After weeks of succeeding with narrow 1-0 wins in a 4-3-3 formation, Nuno Espirito Santo decided change was needed. To be fair to Nuno, without the injured Heung-Min Son and Steven Bergwijn, change likely was needed. But unfortunately the Portuguese manager adapted in the completely wrong way, and Crystal Palace, yes Crystal Palace, tore them to shreds.
Matchday 4 of the 2021-22 Premier League season will forever be remembered as the day Cristiano Ronaldo made his return to Manchester United, and scored a brace in his first match back. But many more BIG things happened this weekend, including Crystal Palace thumping table toppers Tottenham Hotspur, Arsenal picking up a big win in their relegation six-pointer against Norwich, and City continuing their impressive clean sheet run with a 1-0 win over Leicester. Here is our tactical review of Matchday 4.
The Premier League's opening weekend saw Manchester United smash Leeds into bits, Tottenham stun Manchester City, and Chelsea and Liverpool get off to flying starts, albeit against weaker opponents. The Futbol Masterminds are there to break it all down!
Tottenham Hotspur are a team in transition. And with all the surrounding newness, it's easy to expect (or, in some cases, hope for) complete novelty, an immediate replacement of old, bad habits and tendencies with new, good ones. Unfortunately, this forecast is more fanciful than fair. Tottenham Hotspur are a team in transition. And with all the surrounding newness, it's easy to expect (or, in some cases, hope for) complete novelty, an immediate replacement of old, bad habits and tendencies with new, good ones. Unfortunately, this forecast is more fanciful than fair. Squad rebuilds are a function of two factors working in dichotomy: time and money. The greater one becomes, the lesser the other can be. In this way, football clubs with immediate access to financial capital can regenerate a squad in short order. For everyone else, it takes time. But even as a slow reconstruction in progress, managers can face significant pressure in the form of tactics reimagined. Realistically, teaching and optimizing a new system of play takes additional time and risks subpar performance in the interim, while simple replication of previous methods will surely be seen as short-sighted redundancy. Into this predictable but unfortunate conundrum stepped Nuno Espirito Santo, a manager who recently traded Wolves’ black and yellow for Spurs’ white and blue.
Heading into the 2021-22 Premier League season, we were somewhat pessimistic about Nuno's chances to lead Tottenham to better times. But the Portuguese manager got off to a flying start on Sunday, beating the Champions in a surprising 1-0 victory. The match should now give Tottenham fans plenty of hope for the new season, especially given Nuno's intriguing tactical tweaks that benefited Spurs' ability to win the match. Here is our analysis.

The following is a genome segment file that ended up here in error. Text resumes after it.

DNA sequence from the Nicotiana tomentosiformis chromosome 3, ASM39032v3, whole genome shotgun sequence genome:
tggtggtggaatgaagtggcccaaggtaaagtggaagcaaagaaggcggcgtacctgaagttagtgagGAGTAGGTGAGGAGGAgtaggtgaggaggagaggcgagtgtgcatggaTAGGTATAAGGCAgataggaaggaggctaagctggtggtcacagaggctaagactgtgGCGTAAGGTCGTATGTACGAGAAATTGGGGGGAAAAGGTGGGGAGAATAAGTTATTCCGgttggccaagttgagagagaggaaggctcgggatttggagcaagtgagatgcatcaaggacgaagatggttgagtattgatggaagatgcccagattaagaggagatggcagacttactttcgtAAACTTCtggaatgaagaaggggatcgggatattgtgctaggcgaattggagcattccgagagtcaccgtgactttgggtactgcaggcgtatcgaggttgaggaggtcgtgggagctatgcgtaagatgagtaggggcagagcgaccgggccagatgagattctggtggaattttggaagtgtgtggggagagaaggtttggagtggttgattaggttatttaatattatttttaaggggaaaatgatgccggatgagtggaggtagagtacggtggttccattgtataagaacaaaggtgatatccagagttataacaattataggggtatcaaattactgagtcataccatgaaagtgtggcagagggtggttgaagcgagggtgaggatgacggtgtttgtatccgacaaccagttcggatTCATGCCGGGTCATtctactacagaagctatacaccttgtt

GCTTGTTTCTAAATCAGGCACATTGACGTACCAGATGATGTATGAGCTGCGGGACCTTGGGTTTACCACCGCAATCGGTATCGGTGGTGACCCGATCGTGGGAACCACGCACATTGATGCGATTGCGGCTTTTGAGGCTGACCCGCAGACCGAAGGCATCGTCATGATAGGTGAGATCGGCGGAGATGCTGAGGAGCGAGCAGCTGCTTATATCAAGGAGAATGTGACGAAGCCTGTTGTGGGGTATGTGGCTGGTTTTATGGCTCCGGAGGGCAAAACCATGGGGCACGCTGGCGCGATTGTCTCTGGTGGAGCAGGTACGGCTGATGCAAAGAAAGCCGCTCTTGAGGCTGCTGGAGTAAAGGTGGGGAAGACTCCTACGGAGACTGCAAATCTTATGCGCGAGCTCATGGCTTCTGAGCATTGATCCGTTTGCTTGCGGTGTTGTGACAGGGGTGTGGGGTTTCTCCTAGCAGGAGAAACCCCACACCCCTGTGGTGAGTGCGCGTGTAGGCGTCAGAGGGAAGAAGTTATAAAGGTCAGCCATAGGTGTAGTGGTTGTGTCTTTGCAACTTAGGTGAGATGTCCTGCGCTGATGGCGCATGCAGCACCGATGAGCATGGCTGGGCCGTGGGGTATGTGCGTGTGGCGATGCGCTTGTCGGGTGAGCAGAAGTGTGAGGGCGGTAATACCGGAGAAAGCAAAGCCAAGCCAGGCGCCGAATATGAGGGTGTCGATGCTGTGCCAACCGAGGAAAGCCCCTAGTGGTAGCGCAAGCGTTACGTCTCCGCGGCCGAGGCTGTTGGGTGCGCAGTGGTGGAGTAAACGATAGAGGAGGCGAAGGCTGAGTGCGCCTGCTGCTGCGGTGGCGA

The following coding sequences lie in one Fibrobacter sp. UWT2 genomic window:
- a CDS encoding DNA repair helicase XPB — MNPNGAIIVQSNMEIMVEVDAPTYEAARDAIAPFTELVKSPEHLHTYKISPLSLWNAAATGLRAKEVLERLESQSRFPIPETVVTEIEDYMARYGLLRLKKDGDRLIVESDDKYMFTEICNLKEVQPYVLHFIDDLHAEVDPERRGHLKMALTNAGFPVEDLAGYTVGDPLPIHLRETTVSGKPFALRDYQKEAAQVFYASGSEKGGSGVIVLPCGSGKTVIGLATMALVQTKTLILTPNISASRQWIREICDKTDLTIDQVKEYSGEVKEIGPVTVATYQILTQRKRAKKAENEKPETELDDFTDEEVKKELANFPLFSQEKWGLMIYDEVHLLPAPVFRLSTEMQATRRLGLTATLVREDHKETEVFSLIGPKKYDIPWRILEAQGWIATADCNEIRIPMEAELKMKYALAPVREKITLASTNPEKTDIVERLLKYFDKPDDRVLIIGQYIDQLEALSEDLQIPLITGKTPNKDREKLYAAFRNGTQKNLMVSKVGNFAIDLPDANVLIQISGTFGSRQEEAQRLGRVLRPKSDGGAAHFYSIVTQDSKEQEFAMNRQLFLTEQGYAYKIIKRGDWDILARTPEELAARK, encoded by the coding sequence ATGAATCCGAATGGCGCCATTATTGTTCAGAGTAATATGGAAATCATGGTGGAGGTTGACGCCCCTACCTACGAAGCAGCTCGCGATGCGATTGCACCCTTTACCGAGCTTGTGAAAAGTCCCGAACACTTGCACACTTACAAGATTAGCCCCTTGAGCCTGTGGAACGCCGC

On this episode, John and Declan are joined by Dave Azzopardi of Talking Wolves to discuss everything going on in Wolverhampton. The lads discuss what to expect from new manager Bruno Lage, the legacy of Nuno, and what the wandering Wanderers will need to do to climb back up the table this season.
After months of searching for the perfect manager, Daniel Levy and Tottenham Hotspur ultimately settled for former Wolves boss Nuno Espirito Santo - who left his post at the end of the 2020-21 season. The Portuguese's departure from Wolves was a slight surprise, having led them to the Premier League to begin with, followed by two back to back 7th place finishes in 2018-19 and 2019-20. But Levy snatched up the opportunity to take on another Portuguese manager, and he will be hoping Nuno fares better than his predecessor - Jose Mourinho. Here we analyze Nuno's potential tactics at Tottenham, and the chances of the manager and club working harmoniously together as one.
Since losing Raul Jimenez to a horrific head injury in November 2020, Wolves have picked up just 8 points in 11 matches. They've stumbled down the table to 14th, and they look a far cry from the side that finished 7th in previous back to back seasons. Without Raul Jimenez and a sudden abandonment of their back-three mantra, Nuno Espirito Santo's side look like a team that lack a clear identity to win football matches. This comes as a surprise, given that Wolverhampton had one of the clearest identities in the league two seasons in a row before this one. After their toothless performance in the second half against West Bromwich Albion, leading to a 3-2 defeat, we take a look at what's gone wrong for the Raul Jimenez-less Wolverhampton Wanderers in 2020-21.
Wolves finished last season in 7th place, an admirable finish for a team who had just come up from the EFL Championship. This season they've fared even better and as things stand have a real shot at securing European football for another year. Portuguese manager Nuno Espirito Santo has been absolutely essential to their success since taking over and deserves an immense amount of credit for everything that he has brought to this team since 2017. Despite being in the Premier League for over a season and a half now, Santo has won over 50% of his games as Wolverhampton Wanderers' manager. This is a Tactical Analysis of the wonders of Wolverhampton Wanderers and their manager Nuno Espirito Santo.
After years and years of back-four systems being the dominating dogma in world football, back-three systems are now starting to take over. The growing popularity of formations like 3-4-3 and 3-5-2 has been matched by the variety of tactical nuisances that managers around the world have used to innovate these system of plays. 3-5-2, for example, has many distinct variations and teams operating within this formation can feel comfortable knowing that they can easily adapt their midfield structure to match what they want to achieve out of any game. Here are 3 Ways To Play 3-5-2.